Geometry. A set of 20 FE computational model variants was developed, representing diabetic tissue conditions and comparable healthy tissue cases at different foot postures, as specified in Table 1. Each model variant captured the anatomy of the posterior aspect of the heel, including the calcaneus bone, distal Achilles tendon, fat, and skin (see Figure 1a). Flat elastic foam was modeled as the support surface (see Figure 1a). Ten (10) of the model variants did not include the multilayered dressing and were used as reference cases, which then could be compared to cases where the foam dressing was incorporated (see Table 1). Variants 1–4 were set to a neutral foot position (0˚ plantar flexion) and variants 5–8, 9–12, and 13–20 were set to 10˚, 20˚, and 30˚ of plantar flexion, respectively (see Table 1, Figure 1). For each position of the foot tested, either diabetic or healthy soft tissues properties were assigned.
The anatomical structures of the posterior heel from the MRI dataset, as well as geometrical modeling of the dressing, were segmented as described in the authors’ previous work.27 Briefly, 56 T1-weighted axial MRI slices from the suspended left heel of a healthy man were used to develop an anatomically realistic, 3D, undeformed model geometry, using the ScanIP® module of the Simpleware® software package30,31(Simpleware, Exeter, United Kingdom). For clinical relevance, the study dressing was modeled (the specific considerations regarding the geometrical and material modeling of the dressing have been published previously27). The innermost and outermost layers of the dressing were modeled as contact conditions and used according to the manufacturer’s specifications to describe the airlaid (layer 2), nonwoven (layer 3), and polyurethane foam (layer 4) as physical layers in the modeling. The flat foam support (10-mm thickness) was added to all the heel model variants at the preprocessing stage in the PreView module of the FEBio software package.32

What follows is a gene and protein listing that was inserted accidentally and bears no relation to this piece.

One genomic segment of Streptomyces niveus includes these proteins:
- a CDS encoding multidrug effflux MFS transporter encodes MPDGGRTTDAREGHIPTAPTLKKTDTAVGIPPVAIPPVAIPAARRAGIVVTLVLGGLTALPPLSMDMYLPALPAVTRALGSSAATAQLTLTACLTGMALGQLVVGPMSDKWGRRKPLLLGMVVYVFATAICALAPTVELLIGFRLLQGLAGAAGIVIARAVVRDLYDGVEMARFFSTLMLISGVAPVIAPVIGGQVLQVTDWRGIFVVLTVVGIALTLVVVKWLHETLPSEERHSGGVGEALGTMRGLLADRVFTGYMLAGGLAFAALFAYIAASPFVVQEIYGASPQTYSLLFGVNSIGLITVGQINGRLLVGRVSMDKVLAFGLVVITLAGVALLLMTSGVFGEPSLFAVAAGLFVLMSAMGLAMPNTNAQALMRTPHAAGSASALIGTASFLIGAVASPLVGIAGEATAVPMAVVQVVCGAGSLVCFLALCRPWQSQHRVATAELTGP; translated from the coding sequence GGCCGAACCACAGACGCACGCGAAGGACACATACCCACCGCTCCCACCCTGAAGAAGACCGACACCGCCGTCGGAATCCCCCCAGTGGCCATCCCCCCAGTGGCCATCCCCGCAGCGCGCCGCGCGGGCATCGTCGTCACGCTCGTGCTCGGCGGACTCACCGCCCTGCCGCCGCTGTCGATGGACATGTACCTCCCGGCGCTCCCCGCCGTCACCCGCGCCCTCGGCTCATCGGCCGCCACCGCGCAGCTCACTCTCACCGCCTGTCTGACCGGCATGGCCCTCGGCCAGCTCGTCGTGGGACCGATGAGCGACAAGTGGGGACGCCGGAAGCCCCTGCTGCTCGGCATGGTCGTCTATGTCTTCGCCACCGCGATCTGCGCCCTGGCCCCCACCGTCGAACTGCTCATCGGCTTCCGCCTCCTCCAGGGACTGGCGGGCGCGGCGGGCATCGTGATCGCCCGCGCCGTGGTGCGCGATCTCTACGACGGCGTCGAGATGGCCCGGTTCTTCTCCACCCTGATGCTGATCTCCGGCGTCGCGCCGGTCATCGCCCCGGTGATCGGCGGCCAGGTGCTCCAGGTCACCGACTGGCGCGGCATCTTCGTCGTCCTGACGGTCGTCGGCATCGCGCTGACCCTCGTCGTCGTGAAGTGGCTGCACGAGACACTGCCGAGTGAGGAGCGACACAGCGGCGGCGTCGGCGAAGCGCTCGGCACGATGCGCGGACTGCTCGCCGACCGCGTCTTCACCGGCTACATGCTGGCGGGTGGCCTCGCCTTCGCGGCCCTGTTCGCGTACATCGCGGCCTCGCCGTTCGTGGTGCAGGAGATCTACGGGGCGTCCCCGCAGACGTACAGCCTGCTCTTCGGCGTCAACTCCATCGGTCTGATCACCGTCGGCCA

Mechanical properties of the tissues and dressing. Constitutive laws and mechanical properties of all the tissues included in the heel model were adopted from the literature (see Table 2). Specifically, the healthy Achilles tendon and calcaneus bone were assumed to be linear-elastic isotropic materials (ie, having a constant stiffness that does not depend on the extent of deformation nor does it depend on the direction of the deformation) with instantaneous elastic moduli of 205 kPa and 7 GPa, and Poisson’s ratios (indicating a material’s deformation at a direction perpendicular to the loading direction) of 0.49 and 0.3, respectively33,34 (see Table 2). Skin and fat tissues were assumed to be nearly incompressible (Poisson’s ratio of 0.495), nonlinear isotropic materials. The large deformation mechanical behavior of skin and fat was described by an uncoupled Neo-Hookean material model35 with instantaneous shear moduli33,36 (see Table 2). Based on the literature, the instantaneous shear moduli of diabetic skin and fat tissues were assumed to be 40% stiffer than the corresponding healthy tissue14; likewise, the diabetic Achilles tendon was assigned a 40% softer instantaneous elastic modulus17 (see Table 2). The flat foam support was assumed to be isotropic linear elastic with a Poisson’s ratio of 0.3 and an elastic modulus of 45 kPa, which are within the range of hospital mattress properties.37 Layers 2, 3, and 4 were assigned instantaneous elastic moduli of 15.3, 75, and 12 kPa, respectively, according to the measurements described previously27 (see Table 2). The Poisson’s ratios of all dressing materials38 were set as 0.258 (see Table 2).